On March 2, 1972, on a balmy Thursday on Florida’s humid Cape Canaveral Peninsula, NASA’s 570-pound Atlas Centaur rocket named Pioneer 10 lifted off. Over the next 10 years, Pioneer sent back stunning reports from the far reaches of the solar system, carrying out its mission with great success.
Then, instead of becoming silent as expected, Pioneer continued sending signals back to Earth. Its tiny nuclear generator kept powering the 70 watts of power needed to maintain a radio link with the Jet Propulsion Laboratory in Pasadena, California, and this lasted for decades longer than anyone thought. Communications continued on a daily basis until January 23, 2003, more than thirty years after the mission began. By then, the probe was about twice as far from the Sun as Neptune and Pluto, and Pioneer became the first human-made object ever to leave the Sun’s gravitational grasp forever.
The Pioneer story would have been an important chapter in the history of science had it ended there, but it didn’t. Experimental physics is full of examples of science projects designed to study one phenomenon while revealing unexpected truths about something else entirely, and the really interesting part of the Pioneer 10 story is one such example. Although it carried out its robotic exploration of Jupiter and Saturn with skill and perseverance well above the call of duty (if one could apply such language to a robot), by the time it crossed the outer limits of the planetary system, it was clear to NASA that it was hundreds of thousands of miles away from where its computer tracking programs said it should be. How was that possible?
The way objects move in space, whether they are planets the size of Jupiter or a small craft like Pioneer, is governed by well-known laws of physics that give precise answers about location that can be measured in centimeters, even on the scale of the solar system. It simply could not have been that Pioneer was hundreds of thousands of miles off course. No matter how it was treated, the problem wouldn’t go away, and it soon became apparent that something really strange was going on. NASA scientists have given Pioneer an odd name; They called it “anomaly”.
“Leading Investigators: Did a Distant Spacecraft Prove Einstein and Newton Wrong?” A newly released “Kindle Single” by Konstantin Kakais, a talented journalist and writer who studied physics as an undergraduate at Harvard University, explores the tantalizing clues unearthed by scientists in their quest to explain the divergence of pioneers. The deeper they dig, the less they seem to understand. Immersed in the daily tracking records of the 30-year-old space probe, startling and perhaps revolutionary questions began to emerge: Was the spacecraft’s false trajectory evidence of some new and unknown wrinkle in the fundamental laws of physics?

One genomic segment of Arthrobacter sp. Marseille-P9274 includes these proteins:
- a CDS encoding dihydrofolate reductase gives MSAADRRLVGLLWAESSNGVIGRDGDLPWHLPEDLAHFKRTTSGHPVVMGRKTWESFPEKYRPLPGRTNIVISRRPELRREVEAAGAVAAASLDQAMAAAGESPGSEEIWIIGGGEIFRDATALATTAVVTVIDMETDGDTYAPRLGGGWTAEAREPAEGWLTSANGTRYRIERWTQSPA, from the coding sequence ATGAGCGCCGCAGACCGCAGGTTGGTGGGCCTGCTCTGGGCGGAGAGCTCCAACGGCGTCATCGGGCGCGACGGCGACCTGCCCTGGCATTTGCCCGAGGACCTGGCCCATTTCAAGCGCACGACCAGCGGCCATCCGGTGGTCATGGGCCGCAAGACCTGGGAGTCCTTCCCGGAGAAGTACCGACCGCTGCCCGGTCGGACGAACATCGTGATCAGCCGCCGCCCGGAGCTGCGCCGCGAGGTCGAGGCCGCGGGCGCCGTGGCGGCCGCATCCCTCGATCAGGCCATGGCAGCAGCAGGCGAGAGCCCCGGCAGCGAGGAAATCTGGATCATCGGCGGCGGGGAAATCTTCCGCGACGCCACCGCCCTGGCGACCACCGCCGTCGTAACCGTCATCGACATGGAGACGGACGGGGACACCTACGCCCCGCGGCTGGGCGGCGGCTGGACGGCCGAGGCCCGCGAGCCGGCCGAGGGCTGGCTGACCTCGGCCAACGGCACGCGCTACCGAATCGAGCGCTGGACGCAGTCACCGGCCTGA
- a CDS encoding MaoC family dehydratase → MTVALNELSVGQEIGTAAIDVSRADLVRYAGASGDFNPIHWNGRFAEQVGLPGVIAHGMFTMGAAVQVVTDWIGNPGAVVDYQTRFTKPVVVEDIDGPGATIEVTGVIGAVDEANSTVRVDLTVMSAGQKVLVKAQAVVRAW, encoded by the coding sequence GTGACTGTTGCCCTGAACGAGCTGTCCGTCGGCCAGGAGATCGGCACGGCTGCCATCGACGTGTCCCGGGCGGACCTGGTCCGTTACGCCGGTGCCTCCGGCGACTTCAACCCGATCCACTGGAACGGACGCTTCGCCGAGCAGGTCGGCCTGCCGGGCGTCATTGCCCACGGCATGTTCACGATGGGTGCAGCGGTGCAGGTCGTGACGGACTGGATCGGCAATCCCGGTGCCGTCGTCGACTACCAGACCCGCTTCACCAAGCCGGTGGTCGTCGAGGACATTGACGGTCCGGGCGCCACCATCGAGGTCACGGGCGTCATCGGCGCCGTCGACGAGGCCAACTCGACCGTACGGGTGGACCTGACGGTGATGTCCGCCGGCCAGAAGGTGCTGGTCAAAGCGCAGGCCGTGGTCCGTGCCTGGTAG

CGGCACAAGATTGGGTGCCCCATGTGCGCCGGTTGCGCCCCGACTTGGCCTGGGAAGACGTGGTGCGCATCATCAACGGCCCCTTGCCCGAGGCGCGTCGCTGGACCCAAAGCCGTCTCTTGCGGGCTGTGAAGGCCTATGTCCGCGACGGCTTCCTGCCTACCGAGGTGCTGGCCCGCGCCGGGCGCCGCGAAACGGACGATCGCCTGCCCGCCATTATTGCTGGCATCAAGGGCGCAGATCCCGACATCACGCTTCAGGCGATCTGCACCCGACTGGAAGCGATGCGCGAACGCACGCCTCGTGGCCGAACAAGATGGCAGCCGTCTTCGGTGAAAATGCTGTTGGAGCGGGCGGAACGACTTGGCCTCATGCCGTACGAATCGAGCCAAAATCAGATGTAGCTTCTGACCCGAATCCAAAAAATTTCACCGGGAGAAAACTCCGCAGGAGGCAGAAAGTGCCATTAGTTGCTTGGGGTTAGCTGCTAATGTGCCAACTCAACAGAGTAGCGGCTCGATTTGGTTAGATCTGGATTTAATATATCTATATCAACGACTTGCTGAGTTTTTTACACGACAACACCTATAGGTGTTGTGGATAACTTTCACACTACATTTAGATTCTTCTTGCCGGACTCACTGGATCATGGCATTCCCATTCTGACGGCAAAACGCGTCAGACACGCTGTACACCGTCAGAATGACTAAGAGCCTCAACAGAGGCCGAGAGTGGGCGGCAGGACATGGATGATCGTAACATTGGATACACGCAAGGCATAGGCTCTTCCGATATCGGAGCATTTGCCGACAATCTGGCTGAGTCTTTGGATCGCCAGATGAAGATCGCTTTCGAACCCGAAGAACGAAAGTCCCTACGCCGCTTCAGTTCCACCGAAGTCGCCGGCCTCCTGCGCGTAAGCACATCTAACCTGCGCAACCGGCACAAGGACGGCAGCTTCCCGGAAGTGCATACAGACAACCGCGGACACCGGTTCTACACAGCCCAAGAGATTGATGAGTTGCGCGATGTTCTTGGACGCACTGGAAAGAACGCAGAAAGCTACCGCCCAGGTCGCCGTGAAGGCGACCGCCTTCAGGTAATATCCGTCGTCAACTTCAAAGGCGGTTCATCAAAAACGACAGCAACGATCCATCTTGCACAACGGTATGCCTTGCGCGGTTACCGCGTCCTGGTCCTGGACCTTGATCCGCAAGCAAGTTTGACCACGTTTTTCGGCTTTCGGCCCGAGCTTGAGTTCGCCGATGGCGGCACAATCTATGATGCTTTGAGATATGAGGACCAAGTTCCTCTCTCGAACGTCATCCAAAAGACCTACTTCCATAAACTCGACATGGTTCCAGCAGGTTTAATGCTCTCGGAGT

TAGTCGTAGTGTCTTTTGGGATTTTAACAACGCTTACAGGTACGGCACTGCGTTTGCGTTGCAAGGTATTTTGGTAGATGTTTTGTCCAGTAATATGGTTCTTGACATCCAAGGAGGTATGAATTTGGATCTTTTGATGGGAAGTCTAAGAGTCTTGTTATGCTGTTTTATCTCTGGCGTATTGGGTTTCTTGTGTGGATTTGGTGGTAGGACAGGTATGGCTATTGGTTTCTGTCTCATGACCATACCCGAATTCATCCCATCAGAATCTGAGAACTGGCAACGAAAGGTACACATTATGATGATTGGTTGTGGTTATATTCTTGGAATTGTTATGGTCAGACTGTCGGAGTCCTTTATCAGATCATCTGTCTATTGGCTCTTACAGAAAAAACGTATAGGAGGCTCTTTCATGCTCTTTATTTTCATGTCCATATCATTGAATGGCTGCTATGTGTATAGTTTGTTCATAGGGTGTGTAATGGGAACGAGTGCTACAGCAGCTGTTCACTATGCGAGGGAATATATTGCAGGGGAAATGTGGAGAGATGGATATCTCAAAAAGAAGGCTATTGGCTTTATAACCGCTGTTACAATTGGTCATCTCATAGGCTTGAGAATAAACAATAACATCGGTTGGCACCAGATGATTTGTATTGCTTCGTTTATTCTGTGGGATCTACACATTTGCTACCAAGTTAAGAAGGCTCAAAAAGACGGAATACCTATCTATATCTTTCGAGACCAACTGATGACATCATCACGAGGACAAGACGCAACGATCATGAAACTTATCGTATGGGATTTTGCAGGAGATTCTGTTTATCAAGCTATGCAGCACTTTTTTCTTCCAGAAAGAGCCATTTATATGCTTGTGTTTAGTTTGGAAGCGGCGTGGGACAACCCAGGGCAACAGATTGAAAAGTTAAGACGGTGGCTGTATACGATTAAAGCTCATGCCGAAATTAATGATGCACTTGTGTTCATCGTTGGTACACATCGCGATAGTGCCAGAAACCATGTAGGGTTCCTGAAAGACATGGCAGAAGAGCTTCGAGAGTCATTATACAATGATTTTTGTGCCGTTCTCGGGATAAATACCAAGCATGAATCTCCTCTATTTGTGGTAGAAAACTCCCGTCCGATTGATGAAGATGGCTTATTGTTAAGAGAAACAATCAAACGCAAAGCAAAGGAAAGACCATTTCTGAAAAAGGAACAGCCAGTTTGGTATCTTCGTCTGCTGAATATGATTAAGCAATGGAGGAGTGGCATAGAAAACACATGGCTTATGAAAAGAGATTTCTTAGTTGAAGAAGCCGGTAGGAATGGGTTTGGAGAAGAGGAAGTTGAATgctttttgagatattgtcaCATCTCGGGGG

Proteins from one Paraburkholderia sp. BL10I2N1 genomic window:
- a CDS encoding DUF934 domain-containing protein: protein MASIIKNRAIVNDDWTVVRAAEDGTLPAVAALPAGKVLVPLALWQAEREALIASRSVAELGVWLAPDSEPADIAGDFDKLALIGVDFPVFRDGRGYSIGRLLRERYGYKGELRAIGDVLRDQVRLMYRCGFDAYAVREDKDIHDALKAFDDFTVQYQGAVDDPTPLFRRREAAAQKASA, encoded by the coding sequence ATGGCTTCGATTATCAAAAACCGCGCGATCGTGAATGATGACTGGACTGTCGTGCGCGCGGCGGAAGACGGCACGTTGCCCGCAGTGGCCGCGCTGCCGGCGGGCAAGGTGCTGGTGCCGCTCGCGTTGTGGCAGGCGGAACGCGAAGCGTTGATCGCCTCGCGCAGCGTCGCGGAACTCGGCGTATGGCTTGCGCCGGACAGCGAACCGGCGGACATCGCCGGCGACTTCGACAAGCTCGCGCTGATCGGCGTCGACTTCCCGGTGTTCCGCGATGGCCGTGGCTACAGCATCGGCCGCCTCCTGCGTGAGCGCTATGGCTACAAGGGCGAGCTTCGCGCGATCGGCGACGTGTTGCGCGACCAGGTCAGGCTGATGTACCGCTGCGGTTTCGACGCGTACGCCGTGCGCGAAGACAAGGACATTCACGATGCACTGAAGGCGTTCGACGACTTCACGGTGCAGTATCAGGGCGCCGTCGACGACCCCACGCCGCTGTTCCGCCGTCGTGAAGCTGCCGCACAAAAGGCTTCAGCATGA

A slightly off-course spacecraft might seem like an unlikely subject for deep speculation about the fundamental nature of the universe, but obvious solutions to the Pioneer flight aberration weren’t forthcoming. However, this was a matter of “black letter” physics, and errors of this kind and of such magnitude could not occur.
What could be the cause of the “anomaly”? NASA investigators didn’t seem to agree, though the list of possible culprits was long and intimidating: dark matter? Attraction of a scalar vector tensor? Collision with a graviton? Fundamental error in Einstein’s equations?
One thing that is clear about the questions posed by Pioneer and “The Anomaly” is that potential groundbreaking discoveries are in the offing for those brave and smart enough to successfully tackle them. This is the area that young scientists call “the new physics” – an unexamined land where sometimes the new Nobel prizes are also found.
Writing in clear, sharp prose devoid of technical language, science writer and former Mexico City bureau chief for The Economist Constantin Cacais gives us a science detective story, tracing the mental processes and groups of those committed to untangling this high-stakes scientific mystery. Kakaes draws on extensive interviews and archival research, following the story from “The Anomaly’s” initial discovery through decades of relentless research, to its final conclusion. Pioneering Investigators is a definitive and riveting account not only of the oddities of the pioneers but also of how scientific knowledge is made and dismantled, as scientists sometimes put their reputations and livelihoods on the line in pursuit of cosmic truths.
This was a great read that kept me up very late at night. Highly recommended.